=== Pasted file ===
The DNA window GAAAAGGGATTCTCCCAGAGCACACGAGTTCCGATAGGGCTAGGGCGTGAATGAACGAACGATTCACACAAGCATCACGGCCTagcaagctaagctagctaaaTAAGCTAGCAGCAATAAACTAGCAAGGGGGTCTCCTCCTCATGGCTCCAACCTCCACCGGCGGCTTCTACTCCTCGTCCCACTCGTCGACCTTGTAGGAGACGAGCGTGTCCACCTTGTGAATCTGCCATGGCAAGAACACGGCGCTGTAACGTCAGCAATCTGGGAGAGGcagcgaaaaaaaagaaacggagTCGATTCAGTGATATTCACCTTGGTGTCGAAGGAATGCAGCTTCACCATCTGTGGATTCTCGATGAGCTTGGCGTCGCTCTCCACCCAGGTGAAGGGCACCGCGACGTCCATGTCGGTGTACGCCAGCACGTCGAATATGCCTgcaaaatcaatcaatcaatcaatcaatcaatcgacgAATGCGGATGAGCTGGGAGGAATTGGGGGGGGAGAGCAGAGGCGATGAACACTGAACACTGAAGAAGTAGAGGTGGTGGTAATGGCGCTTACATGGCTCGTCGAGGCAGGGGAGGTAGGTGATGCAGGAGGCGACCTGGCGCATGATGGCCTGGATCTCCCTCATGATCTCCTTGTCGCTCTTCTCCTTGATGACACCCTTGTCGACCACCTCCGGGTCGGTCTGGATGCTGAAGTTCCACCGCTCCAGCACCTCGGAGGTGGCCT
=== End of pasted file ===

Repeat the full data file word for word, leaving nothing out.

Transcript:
The DNA window GAAAAGGGATTCTCCCAGAGCACACGAGTTCCGATAGGGCTAGGGCGTGAATGAACGAACGATTCACACAAGCATCACGGCCTagcaagctaagctagctaaaTAAGCTAGCAGCAATAAACTAGCAAGGGGGTCTCCTCCTCATGGCTCCAACCTCCACCGGCGGCTTCTACTCCTCGTCCCACTCGTCGACCTTGTAGGAGACGAGCGTGTCCACCTTGTGAATCTGCCATGGCAAGAACACGGCGCTGTAACGTCAGCAATCTGGGAGAGGcagcgaaaaaaaagaaacggagTCGATTCAGTGATATTCACCTTGGTGTCGAAGGAATGCAGCTTCACCATCTGTGGATTCTCGATGAGCTTGGCGTCGCTCTCCACCCAGGTGAAGGGCACCGCGACGTCCATGTCGGTGTACGCCAGCACGTCGAATATGCCTgcaaaatcaatcaatcaatcaatcaatcaatcgacgAATGCGGATGAGCTGGGAGGAATTGGGGGGGGAGAGCAGAGGCGATGAACACTGAACACTGAAGAAGTAGAGGTGGTGGTAATGGCGCTTACATGGCTCGTCGAGGCAGGGGAGGTAGGTGATGCAGGAGGCGACCTGGCGCATGATGGCCTGGATCTCCCTCATGATCTCCTTGTCGCTCTTCTCCTTGATGACACCCTTGTCGACCACCTCCGGGTCGGTCTGGATGCTGAAGTTCCACCGCTCCAGCACCTCGGAGGTGGCCT